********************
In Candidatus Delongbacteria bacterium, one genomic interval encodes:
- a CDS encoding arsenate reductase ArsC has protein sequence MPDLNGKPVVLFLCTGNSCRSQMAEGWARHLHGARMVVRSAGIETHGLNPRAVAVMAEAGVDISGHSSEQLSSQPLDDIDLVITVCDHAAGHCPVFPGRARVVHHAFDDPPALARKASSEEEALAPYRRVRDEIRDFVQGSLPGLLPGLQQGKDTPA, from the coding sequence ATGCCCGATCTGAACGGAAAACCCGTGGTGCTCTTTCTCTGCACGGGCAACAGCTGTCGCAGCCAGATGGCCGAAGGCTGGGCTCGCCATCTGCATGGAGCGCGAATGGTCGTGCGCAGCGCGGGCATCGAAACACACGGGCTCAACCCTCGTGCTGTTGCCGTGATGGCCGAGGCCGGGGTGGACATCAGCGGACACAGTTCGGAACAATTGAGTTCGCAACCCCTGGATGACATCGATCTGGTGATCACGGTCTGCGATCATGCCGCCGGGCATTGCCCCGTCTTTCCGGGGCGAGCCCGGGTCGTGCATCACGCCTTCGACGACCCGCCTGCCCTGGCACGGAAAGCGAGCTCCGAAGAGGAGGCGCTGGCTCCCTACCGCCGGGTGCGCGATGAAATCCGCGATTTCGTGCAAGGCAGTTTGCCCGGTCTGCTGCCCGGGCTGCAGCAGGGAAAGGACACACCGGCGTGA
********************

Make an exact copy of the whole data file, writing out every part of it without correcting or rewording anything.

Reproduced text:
In Candidatus Delongbacteria bacterium, one genomic interval encodes:
- a CDS encoding arsenate reductase ArsC has protein sequence MPDLNGKPVVLFLCTGNSCRSQMAEGWARHLHGARMVVRSAGIETHGLNPRAVAVMAEAGVDISGHSSEQLSSQPLDDIDLVITVCDHAAGHCPVFPGRARVVHHAFDDPPALARKASSEEEALAPYRRVRDEIRDFVQGSLPGLLPGLQQGKDTPA, from the coding sequence ATGCCCGATCTGAACGGAAAACCCGTGGTGCTCTTTCTCTGCACGGGCAACAGCTGTCGCAGCCAGATGGCCGAAGGCTGGGCTCGCCATCTGCATGGAGCGCGAATGGTCGTGCGCAGCGCGGGCATCGAAACACACGGGCTCAACCCTCGTGCTGTTGCCGTGATGGCCGAGGCCGGGGTGGACATCAGCGGACACAGTTCGGAACAATTGAGTTCGCAACCCCTGGATGACATCGATCTGGTGATCACGGTCTGCGATCATGCCGCCGGGCATTGCCCCGTCTTTCCGGGGCGAGCCCGGGTCGTGCATCACGCCTTCGACGACCCGCCTGCCCTGGCACGGAAAGCGAGCTCCGAAGAGGAGGCGCTGGCTCCCTACCGCCGGGTGCGCGATGAAATCCGCGATTTCGTGCAAGGCAGTTTGCCCGGTCTGCTGCCCGGGCTGCAGCAGGGAAAGGACACACCGGCGTGA